Jay Gonzalez’s proposed tax on universities is on point- by Jimmy Tingle

Democratic candidate for governor Jay Gonzalez’s campaign promise to levy a 1.6% tax on the endowments of nine large Massachusetts universities is an innovative way to increase funding for state education and transportation. The tax would only apply to institutions with endowments of over a billion dollars based on the average of last 5 years. It raises a billion dollars in badly needed revenue that will benefit all taxpayers without raising individual taxes.

Critics argue that 1.6% tax on endowments over a billion dollars would hurt the schools – Harvard University, MIT, Boston College, Boston University, Williams College, Amherst College, Tufts University, Smith College, and Wellesley College, in their ability to provide scholarships to deserving students. However, the larger issue is the goal of providing high quality public education to the millions of Massachusetts public school students who will never qualify to attend these elite universities, yet whose public school education is critical to their ability to fulfill their potential in their fields of choice.

The other benefit of the tax would be to increase spending on, and therefore the quality of, public transportation. Again, rather than hurting these universities, it would help the thousands of students, faculty members, and employees of those institutions who rely on public transportation to travel to school, work, and home again.

Harvard and MIT both fall on the Red Line. BU and BC are on the Green Line and Wellesley is on the commuter rail. Ask the students, professors, and employees which would be more valuable to them – a more affordable and dependable commute to school or work, or a larger endowment?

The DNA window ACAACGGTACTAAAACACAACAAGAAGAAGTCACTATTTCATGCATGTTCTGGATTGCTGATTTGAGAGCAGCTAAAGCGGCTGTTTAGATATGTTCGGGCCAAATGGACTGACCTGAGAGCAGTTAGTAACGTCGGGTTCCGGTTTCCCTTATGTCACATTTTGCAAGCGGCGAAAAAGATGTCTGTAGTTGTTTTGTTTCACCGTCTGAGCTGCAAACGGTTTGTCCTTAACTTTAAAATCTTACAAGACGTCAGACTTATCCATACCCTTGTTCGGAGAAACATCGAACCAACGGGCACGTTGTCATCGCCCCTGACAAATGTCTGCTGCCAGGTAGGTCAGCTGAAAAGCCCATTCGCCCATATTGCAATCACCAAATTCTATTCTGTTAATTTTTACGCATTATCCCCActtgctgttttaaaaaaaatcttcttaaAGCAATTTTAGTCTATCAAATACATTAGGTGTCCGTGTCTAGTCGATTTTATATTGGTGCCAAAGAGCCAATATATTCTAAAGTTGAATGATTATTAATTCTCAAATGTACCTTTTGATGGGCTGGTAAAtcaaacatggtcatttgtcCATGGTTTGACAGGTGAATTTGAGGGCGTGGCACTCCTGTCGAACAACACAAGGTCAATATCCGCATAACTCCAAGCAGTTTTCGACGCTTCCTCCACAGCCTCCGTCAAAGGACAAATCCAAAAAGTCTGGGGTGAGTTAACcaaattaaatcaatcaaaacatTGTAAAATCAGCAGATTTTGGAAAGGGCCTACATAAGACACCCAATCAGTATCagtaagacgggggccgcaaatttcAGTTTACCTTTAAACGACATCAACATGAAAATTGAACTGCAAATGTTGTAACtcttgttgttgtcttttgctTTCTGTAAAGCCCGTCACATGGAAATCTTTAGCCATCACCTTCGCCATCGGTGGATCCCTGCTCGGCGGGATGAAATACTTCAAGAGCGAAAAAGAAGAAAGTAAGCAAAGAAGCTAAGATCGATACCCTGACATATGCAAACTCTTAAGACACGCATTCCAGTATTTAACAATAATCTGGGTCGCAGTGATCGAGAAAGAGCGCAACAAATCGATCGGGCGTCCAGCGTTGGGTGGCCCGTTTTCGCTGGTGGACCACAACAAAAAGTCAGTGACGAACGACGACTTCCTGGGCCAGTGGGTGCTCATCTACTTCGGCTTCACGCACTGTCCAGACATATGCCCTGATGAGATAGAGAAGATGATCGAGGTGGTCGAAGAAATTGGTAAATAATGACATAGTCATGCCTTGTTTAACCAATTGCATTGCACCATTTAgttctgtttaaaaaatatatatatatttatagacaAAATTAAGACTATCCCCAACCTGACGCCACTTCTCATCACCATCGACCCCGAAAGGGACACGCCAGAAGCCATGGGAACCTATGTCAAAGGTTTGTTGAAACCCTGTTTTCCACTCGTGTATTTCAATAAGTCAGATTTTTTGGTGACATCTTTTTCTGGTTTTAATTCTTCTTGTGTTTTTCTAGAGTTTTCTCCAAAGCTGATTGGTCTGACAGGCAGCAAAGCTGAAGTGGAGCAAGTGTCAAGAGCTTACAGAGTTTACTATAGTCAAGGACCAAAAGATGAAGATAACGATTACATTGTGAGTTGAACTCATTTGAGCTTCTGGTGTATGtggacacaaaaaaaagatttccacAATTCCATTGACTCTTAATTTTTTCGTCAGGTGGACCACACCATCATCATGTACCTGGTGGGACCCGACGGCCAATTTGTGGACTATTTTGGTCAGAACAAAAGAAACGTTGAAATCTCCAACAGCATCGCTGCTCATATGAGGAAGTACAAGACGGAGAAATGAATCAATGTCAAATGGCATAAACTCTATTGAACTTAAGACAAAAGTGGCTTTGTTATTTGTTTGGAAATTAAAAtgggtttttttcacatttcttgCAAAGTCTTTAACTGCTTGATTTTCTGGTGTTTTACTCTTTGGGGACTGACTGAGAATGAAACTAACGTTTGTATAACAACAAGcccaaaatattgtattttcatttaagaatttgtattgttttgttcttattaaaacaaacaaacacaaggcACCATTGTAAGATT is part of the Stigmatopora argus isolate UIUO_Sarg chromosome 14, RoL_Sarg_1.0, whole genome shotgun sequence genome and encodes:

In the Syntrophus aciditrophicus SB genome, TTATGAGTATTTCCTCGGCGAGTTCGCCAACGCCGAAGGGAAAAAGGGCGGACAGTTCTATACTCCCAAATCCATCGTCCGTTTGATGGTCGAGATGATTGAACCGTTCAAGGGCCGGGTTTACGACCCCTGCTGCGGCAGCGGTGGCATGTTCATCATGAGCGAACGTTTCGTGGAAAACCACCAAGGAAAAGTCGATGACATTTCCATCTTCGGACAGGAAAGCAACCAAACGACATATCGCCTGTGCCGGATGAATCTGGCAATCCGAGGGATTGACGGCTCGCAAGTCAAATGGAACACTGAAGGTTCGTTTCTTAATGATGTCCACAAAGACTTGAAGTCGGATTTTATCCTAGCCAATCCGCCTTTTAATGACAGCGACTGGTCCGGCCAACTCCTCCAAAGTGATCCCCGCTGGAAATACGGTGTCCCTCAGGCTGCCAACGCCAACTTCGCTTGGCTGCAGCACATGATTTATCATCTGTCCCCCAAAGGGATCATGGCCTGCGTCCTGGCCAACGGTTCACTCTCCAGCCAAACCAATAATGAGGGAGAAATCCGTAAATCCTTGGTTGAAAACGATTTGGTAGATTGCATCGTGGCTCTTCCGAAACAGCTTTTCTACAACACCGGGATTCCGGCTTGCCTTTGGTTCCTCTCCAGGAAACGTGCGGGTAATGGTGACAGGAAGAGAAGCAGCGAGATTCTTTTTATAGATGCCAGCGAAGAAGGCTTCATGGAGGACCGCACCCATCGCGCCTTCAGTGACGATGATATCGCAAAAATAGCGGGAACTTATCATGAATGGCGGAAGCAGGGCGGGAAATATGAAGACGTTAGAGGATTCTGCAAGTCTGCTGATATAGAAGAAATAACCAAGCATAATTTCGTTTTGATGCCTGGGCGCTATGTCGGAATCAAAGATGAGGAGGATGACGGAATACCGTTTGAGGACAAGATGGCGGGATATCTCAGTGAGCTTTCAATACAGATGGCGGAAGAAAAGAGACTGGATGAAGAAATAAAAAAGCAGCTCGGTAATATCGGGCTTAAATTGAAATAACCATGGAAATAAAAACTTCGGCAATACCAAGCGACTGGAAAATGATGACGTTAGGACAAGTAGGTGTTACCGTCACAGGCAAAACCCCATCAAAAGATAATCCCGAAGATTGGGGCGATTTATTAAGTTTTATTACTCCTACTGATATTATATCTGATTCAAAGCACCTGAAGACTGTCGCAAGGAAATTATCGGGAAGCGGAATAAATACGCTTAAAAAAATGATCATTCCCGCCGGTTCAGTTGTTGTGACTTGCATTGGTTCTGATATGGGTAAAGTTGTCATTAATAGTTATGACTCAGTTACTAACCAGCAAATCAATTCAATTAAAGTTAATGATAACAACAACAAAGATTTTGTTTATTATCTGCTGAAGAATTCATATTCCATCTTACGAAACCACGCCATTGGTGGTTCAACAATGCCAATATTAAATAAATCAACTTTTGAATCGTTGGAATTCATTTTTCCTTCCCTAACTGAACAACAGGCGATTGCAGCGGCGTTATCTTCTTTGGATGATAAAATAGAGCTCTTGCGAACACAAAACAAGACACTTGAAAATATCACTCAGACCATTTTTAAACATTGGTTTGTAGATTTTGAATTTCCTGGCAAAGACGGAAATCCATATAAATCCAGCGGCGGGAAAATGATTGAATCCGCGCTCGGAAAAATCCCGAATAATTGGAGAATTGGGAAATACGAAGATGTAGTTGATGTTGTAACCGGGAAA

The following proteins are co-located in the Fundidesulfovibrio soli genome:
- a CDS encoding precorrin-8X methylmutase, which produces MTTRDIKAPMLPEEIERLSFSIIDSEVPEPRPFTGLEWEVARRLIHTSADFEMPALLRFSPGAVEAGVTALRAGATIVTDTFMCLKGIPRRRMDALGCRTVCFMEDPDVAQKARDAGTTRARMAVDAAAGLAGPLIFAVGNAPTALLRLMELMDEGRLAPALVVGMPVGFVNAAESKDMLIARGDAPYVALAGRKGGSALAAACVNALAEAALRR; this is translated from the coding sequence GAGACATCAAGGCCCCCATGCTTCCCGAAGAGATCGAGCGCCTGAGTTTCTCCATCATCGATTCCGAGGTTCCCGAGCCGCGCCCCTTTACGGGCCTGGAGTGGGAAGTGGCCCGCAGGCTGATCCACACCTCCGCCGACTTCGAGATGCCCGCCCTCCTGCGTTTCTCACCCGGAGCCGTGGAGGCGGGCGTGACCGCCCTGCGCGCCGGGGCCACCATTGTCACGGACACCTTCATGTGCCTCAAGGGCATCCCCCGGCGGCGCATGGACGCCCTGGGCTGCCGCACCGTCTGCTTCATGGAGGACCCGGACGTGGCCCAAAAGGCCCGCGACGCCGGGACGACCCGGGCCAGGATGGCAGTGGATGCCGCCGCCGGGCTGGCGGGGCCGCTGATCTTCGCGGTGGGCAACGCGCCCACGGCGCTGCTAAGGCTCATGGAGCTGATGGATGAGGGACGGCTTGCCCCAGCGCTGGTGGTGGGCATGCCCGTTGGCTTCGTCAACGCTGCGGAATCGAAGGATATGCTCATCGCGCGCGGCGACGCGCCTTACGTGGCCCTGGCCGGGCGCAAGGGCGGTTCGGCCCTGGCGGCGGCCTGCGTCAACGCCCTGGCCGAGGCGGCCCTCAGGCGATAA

Western Massachusetts is in dire need of more efficient and extensive public transportation which would benefit Amherst College, Williams and Smith as well as the surrounding communities. More dependable public transportation would be an asset to all Massachusetts residents by reducing drive time, parking fees, and potential tickets. It would also serve as an economic engine to cities and towns, their businesses, employees and customers. Our environment would benefit with fewer cars on the road burning less fossil fuel.

I wholeheartedly acknowledge the great public benefit our universities provide the state, the country, and the world. However, the 1.6% tax will not significantly diminish the global impact of these institutions, and it is instead a practical way for Harvard, MIT, BU, BC, Wellesley, Amherst, Williams and Smith to put the larger goal of the “public good” ahead of the bottom line of their respective endowments.

Jimmy Tingle’s 5 Cents? Update The Bottle Bill

When the teenagers playing cards or basketball would leave their empty Coke bottles laying around, we’d pick them up and take them back to Sabbey’s or Hymie’s Corner Store and get 2 cents for them. A Popsicle only cost a nickel, so for four empty Coke bottles, you could get one Popsicle, a piece of liquorice, an Atomic Fireball and one piece of Bazooka bubble gum. In 1966, 8 cents was great money for an 11-year-old!

Stand Up for the Stamp

A few weeks ago the price of a first-class stamp increased to 49 cents. Sounds like a pretty good deal when you think about it. For 49 cents, a person will come to a box in your neighborhood, pick up your letter, and deliver it anywhere in the United States. What’s the problem?